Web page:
By JOHN T. BENNETT
WASHINGTON — A key US House member warned Thursday the Obama administration’s withholding of a war-funding request could hinder passage of the chamber’s 2015 military spending bill.
Rep. Pete Visclosky of Indiana, the top Democrat on the House Appropriations Defense subcommittee, took umbrage with a decision by Pentagon brass and White House budget officials to send Congress only a $79 billion “placeholder” figure for a new overseas contingency operations (OCO) budget blueprint.
A final OCO topline and details of what kinds of items that spending plan would propose to buy is on hold as Obama administration officials continue so-far fruitless efforts to secure a security pact with senior Afghan leaders. The agreement is needed to keep some number of US and NATO forces there beyond 2014 to perform counterinsurgency operations and support indigenous forces.
But outgoing Afghan President Hamid Karzai is refusing to sign the pact. That means Washington likely will have to wait until later this year to convince Karzai’s successor to sign it.
The outcome of the security agreement drama will determine whether any US forces are there next year, and help officials shape the final size and contents of the war-funding request.
The problem, Visclosky told Defense Secretary Chuck Hagel and Joint Chiefs Chairman Gen. Martin Dempsey, is that lawmakers might not be able to wait that long.
“It would be impossible for us to go to the floor with a placeholder for $79 billion,” Visclosky said.
The Democratic member called out the White House, saying it “has got to understand there’s some urgency with regard to the appropriations process.”
Meantime, Visclosky also put the Pentagon leaders on notice they are unlikely to receive an additional $26 billion — on top of their $496 billion 2015 request — they want next year.
Pentagon officials say the White House in coming weeks will send Congress a $58 billion wish list featuring defense and domestic programs it wants funded, but did not include in the president’s 2015 federal spending plan. It will include a $26 billion request for the Pentagon.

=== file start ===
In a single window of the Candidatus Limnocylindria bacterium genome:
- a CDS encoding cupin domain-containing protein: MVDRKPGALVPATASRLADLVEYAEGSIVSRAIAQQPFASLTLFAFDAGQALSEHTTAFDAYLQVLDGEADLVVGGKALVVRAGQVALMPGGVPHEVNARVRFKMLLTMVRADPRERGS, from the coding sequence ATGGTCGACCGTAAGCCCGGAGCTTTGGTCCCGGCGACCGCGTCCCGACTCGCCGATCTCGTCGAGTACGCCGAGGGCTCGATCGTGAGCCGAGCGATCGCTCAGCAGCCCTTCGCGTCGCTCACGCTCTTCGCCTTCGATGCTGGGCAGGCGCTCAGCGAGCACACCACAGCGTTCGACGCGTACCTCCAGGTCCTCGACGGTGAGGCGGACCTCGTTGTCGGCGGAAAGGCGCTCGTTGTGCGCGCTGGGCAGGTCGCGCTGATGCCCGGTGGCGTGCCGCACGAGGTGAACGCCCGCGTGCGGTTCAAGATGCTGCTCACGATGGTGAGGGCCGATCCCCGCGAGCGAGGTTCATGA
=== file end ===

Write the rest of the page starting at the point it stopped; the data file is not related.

But, echoing other Democratic and Republican lawmakers, the HAC-D ranking member bluntly said: I do not think [it] is gonna happen.”
That’s largely for political reasons.
The $58 billion wish list will contain White House proposals for new federal revenues and spending on domestic programs to allow it to comply with spending caps. Republicans, who control the House, oppose both things.
Analysts like the Stimson Center’s Gordon Adams say the $58 billion package is doomed in the GOP-controlled House and the Democratic-controlled Senate, where he says it would fail to get 60 votes to break a filibuster threat.
Lawmakers say, of all its controversial 2015 budget proposals, the Pentagon likely is in store for its biggest fight over the $26 billion wish list.
“I think perhaps the real focus is going to be on that additional fund,” Senate Armed Services Committee Chairman Sen. Carl Levin, D-Mich., said last week.
“The recent budget agreement … prohibited taxing and spending,” Senate Budget Committee’s Ranking Member Sen. Jeff Sessions, R-Ala., told Defense News last week. “The president should comply with the law. Surely, it would be astounding that eight weeks after signing Ryan-Murray, he would propose to bust it. Astounding.”